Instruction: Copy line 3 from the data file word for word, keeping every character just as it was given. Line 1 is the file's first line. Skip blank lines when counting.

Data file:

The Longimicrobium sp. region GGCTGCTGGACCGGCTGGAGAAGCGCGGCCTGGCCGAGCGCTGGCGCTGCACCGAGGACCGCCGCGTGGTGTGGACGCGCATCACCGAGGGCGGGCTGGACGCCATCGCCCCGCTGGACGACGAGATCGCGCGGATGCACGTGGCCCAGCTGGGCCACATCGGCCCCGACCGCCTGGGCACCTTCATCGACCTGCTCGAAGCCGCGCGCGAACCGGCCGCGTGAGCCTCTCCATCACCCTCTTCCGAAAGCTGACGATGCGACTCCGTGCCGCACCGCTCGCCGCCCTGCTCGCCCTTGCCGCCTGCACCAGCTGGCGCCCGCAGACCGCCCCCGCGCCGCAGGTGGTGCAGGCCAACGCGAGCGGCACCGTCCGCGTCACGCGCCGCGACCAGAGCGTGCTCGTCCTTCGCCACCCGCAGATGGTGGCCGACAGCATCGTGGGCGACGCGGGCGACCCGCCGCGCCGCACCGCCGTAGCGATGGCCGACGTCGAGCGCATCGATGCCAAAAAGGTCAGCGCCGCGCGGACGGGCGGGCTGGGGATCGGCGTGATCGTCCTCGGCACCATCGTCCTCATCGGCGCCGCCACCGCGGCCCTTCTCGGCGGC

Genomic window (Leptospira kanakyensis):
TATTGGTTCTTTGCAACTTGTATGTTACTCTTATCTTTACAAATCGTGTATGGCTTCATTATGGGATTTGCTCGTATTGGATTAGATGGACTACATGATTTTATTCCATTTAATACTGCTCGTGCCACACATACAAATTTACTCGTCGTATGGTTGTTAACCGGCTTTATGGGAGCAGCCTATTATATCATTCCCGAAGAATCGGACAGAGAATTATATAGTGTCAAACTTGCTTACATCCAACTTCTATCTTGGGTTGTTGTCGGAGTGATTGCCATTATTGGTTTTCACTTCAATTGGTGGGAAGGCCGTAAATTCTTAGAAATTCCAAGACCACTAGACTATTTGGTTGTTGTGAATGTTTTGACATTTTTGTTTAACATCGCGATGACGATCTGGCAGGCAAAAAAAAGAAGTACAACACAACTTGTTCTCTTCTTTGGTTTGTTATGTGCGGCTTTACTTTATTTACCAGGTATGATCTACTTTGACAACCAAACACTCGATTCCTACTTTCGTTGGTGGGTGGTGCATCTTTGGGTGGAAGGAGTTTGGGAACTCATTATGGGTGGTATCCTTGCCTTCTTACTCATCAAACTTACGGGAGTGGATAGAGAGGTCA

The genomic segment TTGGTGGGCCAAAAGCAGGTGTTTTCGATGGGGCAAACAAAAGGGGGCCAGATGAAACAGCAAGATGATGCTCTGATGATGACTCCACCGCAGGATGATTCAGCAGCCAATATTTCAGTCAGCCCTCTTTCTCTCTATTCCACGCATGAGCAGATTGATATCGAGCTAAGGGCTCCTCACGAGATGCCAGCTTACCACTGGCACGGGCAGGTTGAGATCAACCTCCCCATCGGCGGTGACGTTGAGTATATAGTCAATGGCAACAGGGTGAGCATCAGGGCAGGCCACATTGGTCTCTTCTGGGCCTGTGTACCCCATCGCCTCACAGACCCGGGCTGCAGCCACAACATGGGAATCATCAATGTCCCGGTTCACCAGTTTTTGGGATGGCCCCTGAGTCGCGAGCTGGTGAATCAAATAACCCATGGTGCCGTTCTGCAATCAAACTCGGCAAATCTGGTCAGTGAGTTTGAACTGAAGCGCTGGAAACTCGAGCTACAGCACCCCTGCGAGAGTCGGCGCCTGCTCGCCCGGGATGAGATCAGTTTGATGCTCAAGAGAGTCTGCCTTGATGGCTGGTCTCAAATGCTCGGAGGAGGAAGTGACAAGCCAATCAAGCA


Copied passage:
TATTGGTTCTTTGCAACTTGTATGTTACTCTTATCTTTACAAATCGTGTATGGCTTCATTATGGGATTTGCTCGTATTGGATTAGATGGACTACATGATTTTATTCCATTTAATACTGCTCGTGCCACACATACAAATTTACTCGTCGTATGGTTGTTAACCGGCTTTATGGGAGCAGCCTATTATATCATTCCCGAAGAATCGGACAGAGAATTATATAGTGTCAAACTTGCTTACATCCAACTTCTATCTTGGGTTGTTGTCGGAGTGATTGCCATTATTGGTTTTCACTTCAATTGGTGGGAAGGCCGTAAATTCTTAGAAATTCCAAGACCACTAGACTATTTGGTTGTTGTGAATGTTTTGACATTTTTGTTTAACATCGCGATGACGATCTGGCAGGCAAAAAAAAGAAGTACAACACAACTTGTTCTCTTCTTTGGTTTGTTATGTGCGGCTTTACTTTATTTACCAGGTATGATCTACTTTGACAACCAAACACTCGATTCCTACTTTCGTTGGTGGGTGGTGCATCTTTGGGTGGAAGGAGTTTGGGAACTCATTATGGGTGGTATCCTTGCCTTCTTACTCATCAAACTTACGGGAGTGGATAGAGAGGTCA